Snickerdoodle Macarons with Cinnamon Sugar Pastry Cream

Your favorite cookie is now a macaron! Snickerdoodle Macarons!

Yes, we did! We made one of our favorite cookies into a macaron! Snickerdoodle Macarons with Cinnamon Sugar Pastry Cream are absolutely delightful!

How to make Macarons?

If you are not already a macaron baker, then you are in for a wild ride! Honestly, these cookies are finicky….. very finicky! But don’t let this scare you off! They are worth the time and effort and the end result is amazing even if they happen to have some cracks or imperfections.

What you will need to make macarons

There are some specific kitchen items that will be helpful to have on hand before making these Snickerdoodle Macarons. I use the French Macaron method, which I prefer, but others swear by the Italian method. If you are already a talented macaron maker, feel free to use whichever method you prefer with this flavor combo, but the recipe here is for the French method only.


Special Ingredients:

Macarons are almond flour and meringue-based cookies, so there are a few ingredients that may not be in your pantry. Don’t try to use alternatives for these ingredients, or you will likely not get good results.

All the ingredients are easy to find at your local grocery store, but if you have never made macarons, then you may not have these at home.

Making the Macaron Shells

Making macarons can be challenging, but they are worth the effort!

The shells are by far the most challenging part of this whole recipe. If you can master the shells, then seriously give yourself a huge pat on the back!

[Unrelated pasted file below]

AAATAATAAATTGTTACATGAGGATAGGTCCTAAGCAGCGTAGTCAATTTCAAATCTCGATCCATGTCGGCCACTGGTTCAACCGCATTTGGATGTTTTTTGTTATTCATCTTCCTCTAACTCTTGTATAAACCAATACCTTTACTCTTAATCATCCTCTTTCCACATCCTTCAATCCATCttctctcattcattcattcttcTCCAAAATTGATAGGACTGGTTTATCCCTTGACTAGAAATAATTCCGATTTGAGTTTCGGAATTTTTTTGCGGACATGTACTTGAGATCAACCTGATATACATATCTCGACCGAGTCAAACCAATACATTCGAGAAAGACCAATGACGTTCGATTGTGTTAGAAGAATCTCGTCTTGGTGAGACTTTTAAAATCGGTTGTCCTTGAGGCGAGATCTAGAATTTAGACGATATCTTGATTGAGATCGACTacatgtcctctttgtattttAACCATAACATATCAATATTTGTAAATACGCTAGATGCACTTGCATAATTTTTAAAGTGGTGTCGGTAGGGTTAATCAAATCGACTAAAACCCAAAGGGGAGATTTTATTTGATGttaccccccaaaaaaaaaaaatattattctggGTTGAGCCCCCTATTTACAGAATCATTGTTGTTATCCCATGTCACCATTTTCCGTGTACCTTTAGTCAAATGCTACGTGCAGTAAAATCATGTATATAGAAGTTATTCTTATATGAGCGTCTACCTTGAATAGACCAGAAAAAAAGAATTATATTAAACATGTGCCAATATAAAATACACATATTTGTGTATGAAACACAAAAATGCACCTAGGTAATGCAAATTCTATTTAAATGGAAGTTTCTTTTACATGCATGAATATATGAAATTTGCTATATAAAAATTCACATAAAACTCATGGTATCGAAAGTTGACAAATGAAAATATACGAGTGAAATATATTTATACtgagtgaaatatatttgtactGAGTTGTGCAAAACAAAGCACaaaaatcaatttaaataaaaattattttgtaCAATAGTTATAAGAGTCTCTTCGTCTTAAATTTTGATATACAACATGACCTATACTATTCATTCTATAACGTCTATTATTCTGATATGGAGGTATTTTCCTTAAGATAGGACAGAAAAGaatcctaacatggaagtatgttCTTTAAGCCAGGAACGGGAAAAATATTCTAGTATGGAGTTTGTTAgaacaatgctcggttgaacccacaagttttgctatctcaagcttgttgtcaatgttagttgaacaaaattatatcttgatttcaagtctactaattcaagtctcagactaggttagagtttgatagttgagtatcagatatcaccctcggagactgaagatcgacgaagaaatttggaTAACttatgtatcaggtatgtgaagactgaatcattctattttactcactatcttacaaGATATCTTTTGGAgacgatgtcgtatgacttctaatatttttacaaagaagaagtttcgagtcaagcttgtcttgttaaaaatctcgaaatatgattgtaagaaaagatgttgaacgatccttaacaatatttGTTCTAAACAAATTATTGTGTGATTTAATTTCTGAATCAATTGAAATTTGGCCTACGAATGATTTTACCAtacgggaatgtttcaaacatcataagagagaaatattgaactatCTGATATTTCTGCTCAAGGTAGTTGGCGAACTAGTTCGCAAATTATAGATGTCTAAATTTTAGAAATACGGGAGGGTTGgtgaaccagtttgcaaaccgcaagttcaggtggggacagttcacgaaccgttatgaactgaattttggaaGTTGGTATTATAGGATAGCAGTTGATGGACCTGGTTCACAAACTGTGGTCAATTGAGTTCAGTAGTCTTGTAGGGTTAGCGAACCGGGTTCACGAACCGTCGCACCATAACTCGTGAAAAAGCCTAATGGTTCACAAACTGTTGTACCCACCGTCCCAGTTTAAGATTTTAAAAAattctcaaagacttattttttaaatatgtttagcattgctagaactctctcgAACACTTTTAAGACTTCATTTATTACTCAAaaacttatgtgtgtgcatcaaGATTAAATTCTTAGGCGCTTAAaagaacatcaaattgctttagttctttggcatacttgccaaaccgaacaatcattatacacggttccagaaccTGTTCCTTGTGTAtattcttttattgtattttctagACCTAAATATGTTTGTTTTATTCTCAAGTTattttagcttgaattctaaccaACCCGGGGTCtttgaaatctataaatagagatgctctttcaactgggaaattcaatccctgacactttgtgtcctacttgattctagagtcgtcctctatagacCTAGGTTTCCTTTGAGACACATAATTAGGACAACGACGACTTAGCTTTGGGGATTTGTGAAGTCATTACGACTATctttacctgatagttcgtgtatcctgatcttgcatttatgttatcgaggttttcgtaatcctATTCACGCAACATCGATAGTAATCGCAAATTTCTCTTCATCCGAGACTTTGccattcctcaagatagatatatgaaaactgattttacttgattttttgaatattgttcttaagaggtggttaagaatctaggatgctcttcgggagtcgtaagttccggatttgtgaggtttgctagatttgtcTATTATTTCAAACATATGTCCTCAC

All ingredients need to be weighed for best results, so definitely invest in a kitchen scale if you don’t already own one.

Process and sift the dry ingredients

First, you want to make sure your dry ingredients do not have any lumps or clumps. The best way I have found to do this is to pulse the almond flour, powdered sugar and cinnamon in a food processor first. Then, once the meringue is done, you will sift the almond flour mix directly over the top of the meringue before mixing.

Make the meringue

Making the meringue is quite easy. The key here is to make sure your eggs are fresh and bring them to room temp before separating the whites and mixing. I prefer to use an electric hand mixer, but many people use their stand mixer for this.

You will begin by adding the cream of tartar and salt to the egg whites. Mix this for a few minutes until it begins to look foamy. Now you will slowly add in the granulated sugar and mix on high until the mixture thickens and becomes fluffy, white and shiny. This will take a couple minutes.